Special Issue "The Roles of microRNA in Tumor Initiation and Development: Diagnostic and Therapeutic Potential"

A special issue of Cancers (ISSN 2072-6694).

Deadline for manuscript submissions: closed (30 April 2017)

Special Issue Editors

Guest Editor
Dr. Takahiro Ochiya

Division of Molecular and Cellular Medicine, National Cancer Center Research Institute, 5-1-1, Tsukiji, Chuo-ku, Tokyo 104-0045, Japan
Website | E-Mail
Phone: +81-3-3542-2511
Fax: +81 3 5565 0727
Interests: cancer biology; small rna; intra- and extracellular communication; animal models of human disease; translational research
Guest Editor
Dr. Ryou-u Takahashi

Division of Molecular and Cellular Medicine, National Cancer Center Research Institute, 5-1-1, Tsukiji, Chuo-ku, Tokyo 104-0045, Japan
Website | E-Mail
Phone: +81 3 3547 5276
Fax: +81 3 5565 0727
Interests: cancer biology; small RNA; cancer stem cells; drug resistance; translational research

Special Issue Information

Dear Colleagues,

MicroRNA (miRNA) is one of the non-coding RNAs that plays important roles in gene regulation, mainly at the post-transcriptional level, and compromises a large family of approximately 20–22 small nucleotide. A number of studies have reported that miRNAs support the maintenance of biological homeostasis, and that aberrant expression of miRNAs are associated with the onset of many diseases, including cancer. This Special Issue of Cancers will firstly introduce the role of miRNAs in tumor development, and will then review their therapeutic potential for cancer therapy. The next several articles will focus on the secreted miRNAs that are packaged into the small endosome-derived vesicles called exosomes, generated from the multiple cell types, including immunocytes and cancer cells. Because secreted miRNAs also play an important role in cell-to-cell communication, they have been investigated as prognostic and diagnostic biomarkers. 

Dr. Takahiro Ochiya
Dr. Ryou-u Takahashi
Guest Editors

Manuscript Submission Information

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Keywords

  • MicroRNA
  • Tumor development
  • Therapeutic approach
  • Circulating microRNA
  • Exosomal microRNA
  • Prognostic and diagnostic markers

Published Papers (8 papers)

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Review

Open AccessFeature PaperReview Roles of microRNAs and RNA-Binding Proteins in the Regulation of Colorectal Cancer Stem Cells
Cancers 2017, 9(10), 143; https://doi.org/10.3390/cancers9100143
Received: 26 September 2017 / Revised: 17 October 2017 / Accepted: 17 October 2017 / Published: 24 October 2017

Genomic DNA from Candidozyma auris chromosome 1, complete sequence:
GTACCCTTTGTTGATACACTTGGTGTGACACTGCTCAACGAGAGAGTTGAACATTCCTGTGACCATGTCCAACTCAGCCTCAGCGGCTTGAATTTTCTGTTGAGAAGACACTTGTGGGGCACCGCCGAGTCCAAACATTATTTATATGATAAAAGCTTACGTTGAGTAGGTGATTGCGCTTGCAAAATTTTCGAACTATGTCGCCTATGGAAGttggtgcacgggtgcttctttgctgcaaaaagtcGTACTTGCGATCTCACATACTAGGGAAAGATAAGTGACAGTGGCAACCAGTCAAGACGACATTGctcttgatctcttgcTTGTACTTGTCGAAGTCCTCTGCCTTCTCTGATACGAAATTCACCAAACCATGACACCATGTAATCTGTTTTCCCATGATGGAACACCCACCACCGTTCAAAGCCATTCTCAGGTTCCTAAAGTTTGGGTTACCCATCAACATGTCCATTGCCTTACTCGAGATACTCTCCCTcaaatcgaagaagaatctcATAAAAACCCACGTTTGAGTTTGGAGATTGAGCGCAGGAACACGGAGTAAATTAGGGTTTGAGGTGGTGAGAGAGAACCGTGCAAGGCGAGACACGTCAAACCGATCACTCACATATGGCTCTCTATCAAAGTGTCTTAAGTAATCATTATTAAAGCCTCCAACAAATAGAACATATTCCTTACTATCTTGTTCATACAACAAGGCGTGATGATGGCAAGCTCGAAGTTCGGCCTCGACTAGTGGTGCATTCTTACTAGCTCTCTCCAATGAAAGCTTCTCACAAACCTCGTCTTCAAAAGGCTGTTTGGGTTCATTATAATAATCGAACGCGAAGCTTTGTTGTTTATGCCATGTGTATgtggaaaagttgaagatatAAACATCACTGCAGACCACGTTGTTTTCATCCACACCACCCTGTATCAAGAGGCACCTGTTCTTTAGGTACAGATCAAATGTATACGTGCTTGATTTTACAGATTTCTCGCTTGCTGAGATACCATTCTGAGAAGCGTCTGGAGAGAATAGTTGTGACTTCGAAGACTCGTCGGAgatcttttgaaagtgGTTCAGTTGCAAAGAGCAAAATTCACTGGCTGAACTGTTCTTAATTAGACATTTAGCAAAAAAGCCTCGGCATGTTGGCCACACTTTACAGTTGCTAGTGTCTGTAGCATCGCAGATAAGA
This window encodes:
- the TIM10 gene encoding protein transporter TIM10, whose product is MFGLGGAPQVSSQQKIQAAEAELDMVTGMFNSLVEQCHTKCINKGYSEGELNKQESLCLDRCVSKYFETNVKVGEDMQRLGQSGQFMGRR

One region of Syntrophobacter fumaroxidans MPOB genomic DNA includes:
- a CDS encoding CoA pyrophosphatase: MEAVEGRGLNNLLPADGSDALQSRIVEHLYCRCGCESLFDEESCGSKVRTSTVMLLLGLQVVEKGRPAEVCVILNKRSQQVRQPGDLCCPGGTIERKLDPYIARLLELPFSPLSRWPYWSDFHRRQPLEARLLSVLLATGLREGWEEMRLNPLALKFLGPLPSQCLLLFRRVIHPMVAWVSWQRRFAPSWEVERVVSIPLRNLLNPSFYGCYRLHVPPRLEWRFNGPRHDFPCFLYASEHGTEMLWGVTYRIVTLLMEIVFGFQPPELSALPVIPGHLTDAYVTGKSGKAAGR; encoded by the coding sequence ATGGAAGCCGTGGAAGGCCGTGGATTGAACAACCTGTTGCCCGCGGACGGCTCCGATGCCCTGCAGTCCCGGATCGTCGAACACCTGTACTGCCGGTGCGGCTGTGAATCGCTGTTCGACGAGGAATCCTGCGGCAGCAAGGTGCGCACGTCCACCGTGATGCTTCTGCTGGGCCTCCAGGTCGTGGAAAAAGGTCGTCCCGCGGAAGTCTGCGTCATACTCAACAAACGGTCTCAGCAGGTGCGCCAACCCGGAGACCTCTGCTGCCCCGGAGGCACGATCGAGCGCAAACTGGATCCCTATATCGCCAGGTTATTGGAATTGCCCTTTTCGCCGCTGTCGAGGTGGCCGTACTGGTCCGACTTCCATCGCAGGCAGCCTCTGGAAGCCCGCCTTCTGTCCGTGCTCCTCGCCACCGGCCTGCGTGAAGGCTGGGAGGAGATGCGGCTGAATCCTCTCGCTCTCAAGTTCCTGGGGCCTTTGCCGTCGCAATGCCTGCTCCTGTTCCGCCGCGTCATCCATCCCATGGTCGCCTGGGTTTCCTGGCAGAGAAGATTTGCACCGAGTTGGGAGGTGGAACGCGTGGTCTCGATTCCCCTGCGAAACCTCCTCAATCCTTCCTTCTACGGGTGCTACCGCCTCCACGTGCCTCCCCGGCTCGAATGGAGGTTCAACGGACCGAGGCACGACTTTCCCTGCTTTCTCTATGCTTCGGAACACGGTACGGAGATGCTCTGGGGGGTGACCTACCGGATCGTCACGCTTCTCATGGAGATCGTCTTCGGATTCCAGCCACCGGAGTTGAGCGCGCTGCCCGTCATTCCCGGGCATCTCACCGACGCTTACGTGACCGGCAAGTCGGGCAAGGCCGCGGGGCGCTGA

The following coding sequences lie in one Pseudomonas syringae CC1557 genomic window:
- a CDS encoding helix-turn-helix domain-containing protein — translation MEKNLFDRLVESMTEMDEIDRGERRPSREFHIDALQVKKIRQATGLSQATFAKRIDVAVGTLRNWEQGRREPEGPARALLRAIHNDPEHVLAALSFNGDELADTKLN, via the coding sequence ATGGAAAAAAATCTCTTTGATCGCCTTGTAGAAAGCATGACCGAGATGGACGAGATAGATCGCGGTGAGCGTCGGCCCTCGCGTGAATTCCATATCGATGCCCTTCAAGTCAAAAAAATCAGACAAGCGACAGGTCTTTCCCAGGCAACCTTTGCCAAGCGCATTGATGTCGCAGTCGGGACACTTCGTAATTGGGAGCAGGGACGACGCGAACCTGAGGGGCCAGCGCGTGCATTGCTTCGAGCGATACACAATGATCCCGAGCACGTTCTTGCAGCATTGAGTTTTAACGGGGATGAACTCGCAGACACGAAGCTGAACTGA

Cited by 3 | PDF Full-text (753 KB) | HTML Full-text | XML Full-text
Abstract
Colorectal cancer stem cells (CSCs) are responsible for the initiation, progression and metastasis of human colorectal cancers, and have been characterized by the expression of cell surface markers, such as CD44, CD133, CD166 and LGR5. MicroRNAs (miRNAs) are differentially expressed between CSCs and
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Colorectal cancer stem cells (CSCs) are responsible for the initiation, progression and metastasis of human colorectal cancers, and have been characterized by the expression of cell surface markers, such as CD44, CD133, CD166 and LGR5. MicroRNAs (miRNAs) are differentially expressed between CSCs and non-tumorigenic cancer cells, and play important roles in the maintenance and regulation of stem cell properties of CSCs. RNA binding proteins (RBPs) are emerging epigenetic regulators of various RNA processing events, such as splicing, localization, stabilization and translation, and can regulate various types of stem cells. In this review, we summarize current evidences on the roles of miRNA and RBPs in the regulation of colorectal CSCs. Understanding the epigenetic regulation of human colorectal CSCs will help to develop biomarkers for colorectal cancers and to identify targets for CSC-targeting therapies. Full article
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Open AccessFeature PaperReview MicroRNAs as Biomarkers in Colorectal Cancer
Received: 29 June 2017 / Revised: 1 September 2017 / Accepted: 10 September 2017 / Published: 13 September 2017
Cited by 6 | PDF Full-text (235 KB) | HTML Full-text | XML Full-text
Abstract